Detroit’s 27-24 loss at home to the Panthers was frustrating to watch. But did it really tell us anything about this team that we don’t already know?
Obviously, there is still a ton of ball left to be played this season. Hot starts can be derailed just as fast as slow starts can get back on track. With that said, five weeks in, the slightest hint of a pecking order seems to be establishing itself in the NFC.
After a disappointing showing (and ultimately empty near-comeback) against the Carolina Panthers, the Detroit Lions‘ place in this order looks crystal clear.
Lions know who they are
Spoiler alert: the Lions are pretty much right where all the experts (and non-experts like me) figured all along. Having played teams at the very top and bottom of this proto-pecking order, Detroit for now has settled somewhere in the upper middle.
There appear to be three really good teams in the NFC right now. Atlanta (3-1) and Carolina (4-1) are two of them, with Green Bay (4-1) as the third. I’m not convinced that Philadelphia (4-1) is a really good team. Similarly, I’m not convinced that Dallas (2-3) isn’t one.
At the moment, there are also three NFC teams who have demonstrated themselves to belong firmly at the bottom. San Francisco and the New York Football Giants (both 0-5), as well as Chicago (1-3, about to start a rookie QB).
That leaves the remaining ten teams in the conference (including the Lions) falling somewhere in middle. With two losses against the really good teams, a win against a bottom-dweller, and two wins against the ‘everyone else’ category, Detroit’s current position is clear. Upper middle.
The frustrating thing about Sunday’s 27-24 loss (other than losing 27-24) is that it tells us nothing new about this year’s Lions team.
We already knew that they’re pretty good, but definitely not great. We already knew they’ll be fighting for a playoff spot, but there’s nothing given either way.
The offense disappears for long stretches of most games. Yawn. Frantic 4th quarter comebacks each week are not a sustainable option. Duh. Forcing turnovers on defense is much better than not forcing them. Uh-huh. Eric Ebron just can’t seem to catch a pass when they need one. Errh.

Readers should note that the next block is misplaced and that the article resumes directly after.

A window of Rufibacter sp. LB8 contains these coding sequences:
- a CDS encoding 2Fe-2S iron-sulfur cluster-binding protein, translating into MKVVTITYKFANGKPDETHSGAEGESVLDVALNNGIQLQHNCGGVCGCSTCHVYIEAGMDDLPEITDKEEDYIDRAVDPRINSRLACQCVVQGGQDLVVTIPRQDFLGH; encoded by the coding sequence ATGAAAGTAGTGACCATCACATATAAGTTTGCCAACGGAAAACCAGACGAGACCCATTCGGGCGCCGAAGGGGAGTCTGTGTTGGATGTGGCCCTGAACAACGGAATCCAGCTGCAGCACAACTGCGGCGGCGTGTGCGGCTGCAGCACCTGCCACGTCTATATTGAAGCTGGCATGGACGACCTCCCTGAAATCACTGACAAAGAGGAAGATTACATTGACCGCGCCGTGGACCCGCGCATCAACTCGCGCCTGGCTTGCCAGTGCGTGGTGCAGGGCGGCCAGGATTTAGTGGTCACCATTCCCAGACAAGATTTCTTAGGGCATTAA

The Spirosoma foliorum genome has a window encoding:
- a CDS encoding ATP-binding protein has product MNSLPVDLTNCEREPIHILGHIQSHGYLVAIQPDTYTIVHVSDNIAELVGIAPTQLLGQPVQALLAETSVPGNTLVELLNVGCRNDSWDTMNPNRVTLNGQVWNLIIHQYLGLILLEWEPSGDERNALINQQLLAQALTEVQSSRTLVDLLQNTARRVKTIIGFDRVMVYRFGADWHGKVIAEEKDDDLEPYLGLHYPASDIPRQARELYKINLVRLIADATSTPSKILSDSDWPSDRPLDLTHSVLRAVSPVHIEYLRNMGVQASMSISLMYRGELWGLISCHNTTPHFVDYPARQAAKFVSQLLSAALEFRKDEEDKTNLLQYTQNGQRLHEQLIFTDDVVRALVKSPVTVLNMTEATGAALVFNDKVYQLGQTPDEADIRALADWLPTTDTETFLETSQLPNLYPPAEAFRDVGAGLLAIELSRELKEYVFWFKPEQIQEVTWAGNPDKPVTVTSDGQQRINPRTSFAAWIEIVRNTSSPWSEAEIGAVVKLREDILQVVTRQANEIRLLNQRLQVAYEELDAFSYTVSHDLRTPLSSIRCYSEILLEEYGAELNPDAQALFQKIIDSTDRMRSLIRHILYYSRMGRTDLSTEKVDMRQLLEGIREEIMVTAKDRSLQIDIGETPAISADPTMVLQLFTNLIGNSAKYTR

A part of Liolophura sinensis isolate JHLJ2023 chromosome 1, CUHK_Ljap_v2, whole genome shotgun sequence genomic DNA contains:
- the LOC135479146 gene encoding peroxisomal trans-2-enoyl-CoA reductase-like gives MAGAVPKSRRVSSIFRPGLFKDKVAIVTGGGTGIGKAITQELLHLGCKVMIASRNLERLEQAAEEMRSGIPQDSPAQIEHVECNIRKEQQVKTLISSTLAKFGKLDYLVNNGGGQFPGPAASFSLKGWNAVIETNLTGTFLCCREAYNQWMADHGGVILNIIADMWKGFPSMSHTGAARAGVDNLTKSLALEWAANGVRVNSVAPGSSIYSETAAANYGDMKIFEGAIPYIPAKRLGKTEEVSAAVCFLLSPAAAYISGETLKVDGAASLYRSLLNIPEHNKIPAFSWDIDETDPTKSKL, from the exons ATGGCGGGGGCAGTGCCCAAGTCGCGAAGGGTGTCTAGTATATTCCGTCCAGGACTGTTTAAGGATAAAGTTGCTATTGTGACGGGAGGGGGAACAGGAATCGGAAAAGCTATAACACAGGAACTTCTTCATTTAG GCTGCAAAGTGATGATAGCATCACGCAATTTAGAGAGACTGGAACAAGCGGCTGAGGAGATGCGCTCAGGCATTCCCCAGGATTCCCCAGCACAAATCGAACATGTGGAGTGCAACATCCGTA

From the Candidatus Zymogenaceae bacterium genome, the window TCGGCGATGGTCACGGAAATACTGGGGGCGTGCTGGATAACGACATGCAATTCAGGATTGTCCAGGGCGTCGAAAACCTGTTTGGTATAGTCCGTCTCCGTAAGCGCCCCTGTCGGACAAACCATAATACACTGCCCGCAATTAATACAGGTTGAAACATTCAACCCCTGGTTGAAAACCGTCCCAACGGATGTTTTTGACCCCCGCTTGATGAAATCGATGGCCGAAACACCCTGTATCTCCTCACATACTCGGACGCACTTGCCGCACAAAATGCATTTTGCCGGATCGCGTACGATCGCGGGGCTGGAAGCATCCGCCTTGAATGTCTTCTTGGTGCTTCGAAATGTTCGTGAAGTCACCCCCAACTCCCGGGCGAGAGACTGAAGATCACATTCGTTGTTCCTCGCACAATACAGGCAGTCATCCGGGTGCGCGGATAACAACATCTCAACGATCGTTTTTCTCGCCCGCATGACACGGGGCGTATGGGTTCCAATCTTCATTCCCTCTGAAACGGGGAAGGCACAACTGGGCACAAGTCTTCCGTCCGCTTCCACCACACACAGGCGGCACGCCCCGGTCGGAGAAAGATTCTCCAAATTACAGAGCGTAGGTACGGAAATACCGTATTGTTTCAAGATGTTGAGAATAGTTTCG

They say you learn more from a loss than you do from a win. If that’s true, then Sunday’s game was an exception to the rule. I can’t say that I really learned anything new about the 2017 Detroit
Lions from that one. They are who we thought they were.
Breakout Star of the Week: Darren Fells
The football gods were smiling upon backup tight ends at Ford Field this week. The true star of the game was Ed Dickson of the Panthers, filling in for the injured Greg Olsen. Dickson had more receiving yards in the first half than he had in all of 2016 combined, finishing with 175.
On the Lions’ side, Darren Fells nearly helped steal a comeback win in an otherwise clunker of game. With two fourth quarter touchdowns, the ‘blocking specialist’ tight end may have just rewritten his job description moving forward. Especially considering that those two touchdowns equal the last year and a half of scoring output from Eric Ebron.
Stafford is getting crushed lately
That’s 12 sacks in the past two games and 18 on the season already. What happened to the revamped offensive line? Stafford’s hand, ankle, and thigh all look pretty beaten up right now, and he is currently listed as ‘questionable’ for next Sunday’s game at New Orleans. If the last 101 games are any indication, there’s no ‘questionable’ about it, Stafford will play.
However, something has to give. you can’t take that type of beating week after week. The O-line/Jim Bob Cooter either figures out a way to protect this dude, or he misses significant time very soon.
Each of the past two seasons, the Lions have brought their A-game to the Superdome, leaving with easy W’s both times. If they remain who we think they are, they should get another road win next Sunday and enter the bye week at 4-2. With Pittsburgh and Green Bay looming on the other side of the bye, getting a win here would be huge.